Hodgepodge

In the end it is a Celestron C8 telescope drive and forks containing custom electronics, a Meade heavy duty wedge from an LX-90, a hand-made tripod, holding a Televue 76mm APO telescope, using a Vixen style dovetail base, with a Baader film solar filter.

It is tempting to call it Frankenscope after the similarities with the classic monster.

Hodgepodge
Hodgepodge setup on the side of Mauna Kea with the TV-76mm and Telrad on the plate

To further add the the Mary Shelley plot similarities, much of this was revived from the junk pile. I very nearly decided to toss the drive and fork, they were that bad, peeling paint and rusty bolts. A great deal of work was necessary to re-animate these components.

The wedge came from a telescope that was killed in an unfortunate incident with an aquarium heater. The heater was used to de-humidify the OTA and prevent fungus on the optics. Note: Aquarium heaters are not made to operate out of water.

Hodgepodge
The Hodgepodge mount assembled for the first time

Several new aluminum parts were machined from scraps, some of which were scavenged when the observatory shop was being cleaned out and a lot of metal stock was tossed.

Many of the electronic components used to build the drive corrector were also scavenged parts from dead electronics, this includes the 1.8432MHz crystal that forms it’s beating heart. This heartbeat keeps the mount turning at exactly sidereal rate.

Yeah, you could call it Frankenscope.

But I will call it Hodgepodge.

The Sun on Eclipse Day

A few days ago I looked at the solar imagery from the spacecraft and ground observatories and feared that our Sun would be completely spotless for next week’s solar eclipse. The one sunspot visible had just rotated out of view, not to return until well after the eclipse. There were no other sunspots apparent.

SOHO Sunspots Aug 15, 2017
SOHO sunspots on Aug 15, 2017 showing the newly formed AR2671
Our Sun has served up a very nice surprise. A complex and energetic sunspot group has formed. Better yet it will be just about mid-disk when the Moon arrives.

Sunspot group AR2671 formed on the eastern limb of the Sun over the last couple days. It has even produced a few c-class solar flares to show it has some vigor.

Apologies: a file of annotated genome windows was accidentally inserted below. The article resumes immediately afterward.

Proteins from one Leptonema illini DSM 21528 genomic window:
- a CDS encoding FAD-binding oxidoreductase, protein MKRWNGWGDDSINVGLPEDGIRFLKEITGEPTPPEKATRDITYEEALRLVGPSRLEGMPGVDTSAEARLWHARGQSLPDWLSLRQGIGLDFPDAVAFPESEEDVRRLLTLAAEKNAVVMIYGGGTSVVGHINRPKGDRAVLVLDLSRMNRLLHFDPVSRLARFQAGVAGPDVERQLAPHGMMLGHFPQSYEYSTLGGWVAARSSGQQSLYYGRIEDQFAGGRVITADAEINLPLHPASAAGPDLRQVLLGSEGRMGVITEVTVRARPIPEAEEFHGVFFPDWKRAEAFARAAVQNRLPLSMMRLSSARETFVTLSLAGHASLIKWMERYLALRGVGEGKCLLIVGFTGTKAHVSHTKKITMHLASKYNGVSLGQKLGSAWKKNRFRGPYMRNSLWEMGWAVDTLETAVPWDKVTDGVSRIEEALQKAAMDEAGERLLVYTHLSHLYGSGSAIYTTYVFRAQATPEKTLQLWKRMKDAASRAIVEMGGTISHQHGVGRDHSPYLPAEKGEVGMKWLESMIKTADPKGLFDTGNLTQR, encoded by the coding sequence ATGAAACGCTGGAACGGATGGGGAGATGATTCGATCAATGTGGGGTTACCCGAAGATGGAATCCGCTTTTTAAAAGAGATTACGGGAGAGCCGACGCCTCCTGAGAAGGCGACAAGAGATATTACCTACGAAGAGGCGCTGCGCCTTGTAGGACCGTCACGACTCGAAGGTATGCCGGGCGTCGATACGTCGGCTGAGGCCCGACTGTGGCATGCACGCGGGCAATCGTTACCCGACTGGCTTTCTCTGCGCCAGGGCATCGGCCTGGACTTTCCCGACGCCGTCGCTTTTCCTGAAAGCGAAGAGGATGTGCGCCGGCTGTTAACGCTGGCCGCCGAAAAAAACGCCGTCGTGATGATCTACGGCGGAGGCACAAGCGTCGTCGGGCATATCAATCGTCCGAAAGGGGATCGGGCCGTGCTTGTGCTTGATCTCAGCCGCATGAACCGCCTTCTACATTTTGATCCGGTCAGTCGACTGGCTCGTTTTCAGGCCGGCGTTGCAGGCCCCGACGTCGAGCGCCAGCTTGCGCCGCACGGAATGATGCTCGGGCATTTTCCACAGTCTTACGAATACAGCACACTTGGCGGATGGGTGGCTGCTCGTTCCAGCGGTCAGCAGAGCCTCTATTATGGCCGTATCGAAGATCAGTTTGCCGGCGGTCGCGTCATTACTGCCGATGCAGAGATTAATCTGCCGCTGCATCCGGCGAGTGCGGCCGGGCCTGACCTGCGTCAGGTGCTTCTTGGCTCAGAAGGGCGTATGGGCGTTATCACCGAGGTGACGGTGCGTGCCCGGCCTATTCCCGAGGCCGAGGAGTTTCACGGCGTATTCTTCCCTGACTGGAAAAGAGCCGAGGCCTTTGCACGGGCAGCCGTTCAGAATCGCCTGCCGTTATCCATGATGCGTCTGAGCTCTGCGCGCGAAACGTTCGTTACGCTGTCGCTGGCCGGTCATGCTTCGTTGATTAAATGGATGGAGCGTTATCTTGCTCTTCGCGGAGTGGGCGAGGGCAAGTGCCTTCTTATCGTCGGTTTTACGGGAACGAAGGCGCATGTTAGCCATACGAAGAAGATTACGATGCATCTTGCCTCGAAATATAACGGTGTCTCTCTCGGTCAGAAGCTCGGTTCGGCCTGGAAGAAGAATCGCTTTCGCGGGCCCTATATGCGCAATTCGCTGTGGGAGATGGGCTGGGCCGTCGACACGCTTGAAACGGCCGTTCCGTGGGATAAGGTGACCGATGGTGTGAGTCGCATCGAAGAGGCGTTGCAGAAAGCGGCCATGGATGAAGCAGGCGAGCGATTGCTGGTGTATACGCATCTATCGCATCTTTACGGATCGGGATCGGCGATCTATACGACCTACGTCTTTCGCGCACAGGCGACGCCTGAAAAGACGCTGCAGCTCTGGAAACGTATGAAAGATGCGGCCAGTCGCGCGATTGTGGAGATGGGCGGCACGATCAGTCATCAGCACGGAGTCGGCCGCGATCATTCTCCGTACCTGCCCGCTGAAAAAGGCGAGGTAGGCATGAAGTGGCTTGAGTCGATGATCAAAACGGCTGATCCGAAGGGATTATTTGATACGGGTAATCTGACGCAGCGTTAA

Better yet… This sunspot group will be a boon to eclipse photographers across the US. The pattern of dark spots will make the difficult task of focusing a telescope on the Sun far easier. These spots will provide a focus target to untold telescopes.

The only question now is will the group last for five more days? Will is grow or shrink.

The Sun on Eclipse Day

OK… I am going to have to retract this post… The Sun has served up a surprise… Will it last a few more days?

What will the Sun look like when eclipse day arrives on August 21st?

Very quiet!

Sun on Aug 10, 2017
The Sun as it appeared August 10, 2017 with sunspot AR2670
There is only one major sunspot group visible at the moment. The large spot AR2670 has been visible for a couple weeks now, crossing the face of the Sun since the beginning of the month.

I observed this spot several times while training some folks at the observatory to use a solar setup and while testing my eclipse telescope.

AR2670 is now disappearing from sight as it rotates over the limb, maybe it will be back in another couple weeks for a third appearance.

Checking the SOHO image archive and the GONG farside maps shows there is nothing else, no significant solar activity that will appear before the total eclipse in eight days. Nothing hiding on the farside to rotate into sight.

There is a slim chance of something new developing over the next week. However, we are approaching solar minimum, a quiet Sun is to be expected. Indeed, I expect we will have an almost featureless solar disk on eclipse day.

Update 14 Aug 2017: With one week to go a new spot has appeared! I do not see that is has an AR designation yet, but this new spot should be in the middle of the Sun on eclipse day if it lasts for the week. It may not be big or pretty, but it will at least give everyone something to focus cameras on in preparation for the main event.